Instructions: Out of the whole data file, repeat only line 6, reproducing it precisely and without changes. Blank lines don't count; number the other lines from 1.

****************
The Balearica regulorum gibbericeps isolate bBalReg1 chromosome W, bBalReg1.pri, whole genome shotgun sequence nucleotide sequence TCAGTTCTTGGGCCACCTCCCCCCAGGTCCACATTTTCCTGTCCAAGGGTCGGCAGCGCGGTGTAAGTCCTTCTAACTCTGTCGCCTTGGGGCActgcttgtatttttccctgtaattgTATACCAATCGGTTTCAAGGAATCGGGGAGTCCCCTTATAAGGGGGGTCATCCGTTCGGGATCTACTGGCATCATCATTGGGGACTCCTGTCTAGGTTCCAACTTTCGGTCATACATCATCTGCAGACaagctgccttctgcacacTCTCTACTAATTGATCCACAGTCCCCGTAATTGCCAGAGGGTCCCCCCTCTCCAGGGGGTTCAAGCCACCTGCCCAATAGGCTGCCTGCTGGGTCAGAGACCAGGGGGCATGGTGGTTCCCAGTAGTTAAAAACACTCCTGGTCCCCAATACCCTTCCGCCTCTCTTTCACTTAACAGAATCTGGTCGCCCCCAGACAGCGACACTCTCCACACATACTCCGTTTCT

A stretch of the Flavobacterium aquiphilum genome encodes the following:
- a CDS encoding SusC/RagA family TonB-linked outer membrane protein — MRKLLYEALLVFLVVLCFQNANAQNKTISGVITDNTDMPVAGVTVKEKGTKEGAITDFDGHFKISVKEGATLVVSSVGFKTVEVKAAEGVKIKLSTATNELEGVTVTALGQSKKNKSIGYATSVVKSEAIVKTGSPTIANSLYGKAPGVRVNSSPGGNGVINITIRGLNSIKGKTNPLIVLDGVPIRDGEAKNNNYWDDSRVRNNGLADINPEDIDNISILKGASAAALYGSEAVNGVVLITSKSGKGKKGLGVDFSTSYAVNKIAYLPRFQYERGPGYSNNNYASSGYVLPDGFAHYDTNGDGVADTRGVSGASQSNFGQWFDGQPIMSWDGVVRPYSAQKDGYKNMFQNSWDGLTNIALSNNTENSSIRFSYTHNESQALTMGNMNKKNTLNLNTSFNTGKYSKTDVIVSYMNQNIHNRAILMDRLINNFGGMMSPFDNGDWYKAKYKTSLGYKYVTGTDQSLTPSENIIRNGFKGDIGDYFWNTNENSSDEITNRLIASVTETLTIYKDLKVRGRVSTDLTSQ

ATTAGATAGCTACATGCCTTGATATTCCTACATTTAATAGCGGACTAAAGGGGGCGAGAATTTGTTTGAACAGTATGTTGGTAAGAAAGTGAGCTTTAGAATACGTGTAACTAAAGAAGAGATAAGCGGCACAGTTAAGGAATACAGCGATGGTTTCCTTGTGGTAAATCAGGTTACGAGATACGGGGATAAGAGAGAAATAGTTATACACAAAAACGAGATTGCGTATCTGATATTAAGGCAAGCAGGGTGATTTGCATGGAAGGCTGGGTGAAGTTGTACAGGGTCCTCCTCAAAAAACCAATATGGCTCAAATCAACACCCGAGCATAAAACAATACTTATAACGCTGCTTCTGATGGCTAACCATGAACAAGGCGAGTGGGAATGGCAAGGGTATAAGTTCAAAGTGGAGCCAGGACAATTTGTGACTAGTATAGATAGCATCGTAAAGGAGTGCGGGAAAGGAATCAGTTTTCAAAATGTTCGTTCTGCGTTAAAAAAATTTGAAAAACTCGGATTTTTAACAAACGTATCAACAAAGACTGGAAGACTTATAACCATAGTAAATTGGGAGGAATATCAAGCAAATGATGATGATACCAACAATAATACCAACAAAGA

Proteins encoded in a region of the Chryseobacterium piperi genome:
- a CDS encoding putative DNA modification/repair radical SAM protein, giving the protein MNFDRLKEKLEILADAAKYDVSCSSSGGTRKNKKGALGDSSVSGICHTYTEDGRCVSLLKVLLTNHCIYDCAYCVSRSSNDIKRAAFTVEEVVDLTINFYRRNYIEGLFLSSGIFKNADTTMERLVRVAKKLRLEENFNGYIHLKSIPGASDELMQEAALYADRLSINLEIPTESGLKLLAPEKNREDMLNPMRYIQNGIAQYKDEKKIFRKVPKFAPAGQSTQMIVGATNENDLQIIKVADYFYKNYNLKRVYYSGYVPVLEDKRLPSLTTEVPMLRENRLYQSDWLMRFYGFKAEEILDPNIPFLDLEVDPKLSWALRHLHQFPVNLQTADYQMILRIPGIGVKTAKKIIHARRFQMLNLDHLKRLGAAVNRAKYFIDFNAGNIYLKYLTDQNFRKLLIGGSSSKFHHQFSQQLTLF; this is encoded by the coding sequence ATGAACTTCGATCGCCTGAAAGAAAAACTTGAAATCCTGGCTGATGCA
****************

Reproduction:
- a CDS encoding putative DNA modification/repair radical SAM protein, giving the protein MNFDRLKEKLEILADAAKYDVSCSSSGGTRKNKKGALGDSSVSGICHTYTEDGRCVSLLKVLLTNHCIYDCAYCVSRSSNDIKRAAFTVEEVVDLTINFYRRNYIEGLFLSSGIFKNADTTMERLVRVAKKLRLEENFNGYIHLKSIPGASDELMQEAALYADRLSINLEIPTESGLKLLAPEKNREDMLNPMRYIQNGIAQYKDEKKIFRKVPKFAPAGQSTQMIVGATNENDLQIIKVADYFYKNYNLKRVYYSGYVPVLEDKRLPSLTTEVPMLRENRLYQSDWLMRFYGFKAEEILDPNIPFLDLEVDPKLSWALRHLHQFPVNLQTADYQMILRIPGIGVKTAKKIIHARRFQMLNLDHLKRLGAAVNRAKYFIDFNAGNIYLKYLTDQNFRKLLIGGSSSKFHHQFSQQLTLF; this is encoded by the coding sequence ATGAACTTCGATCGCCTGAAAGAAAAACTTGAAATCCTGGCTGATGCA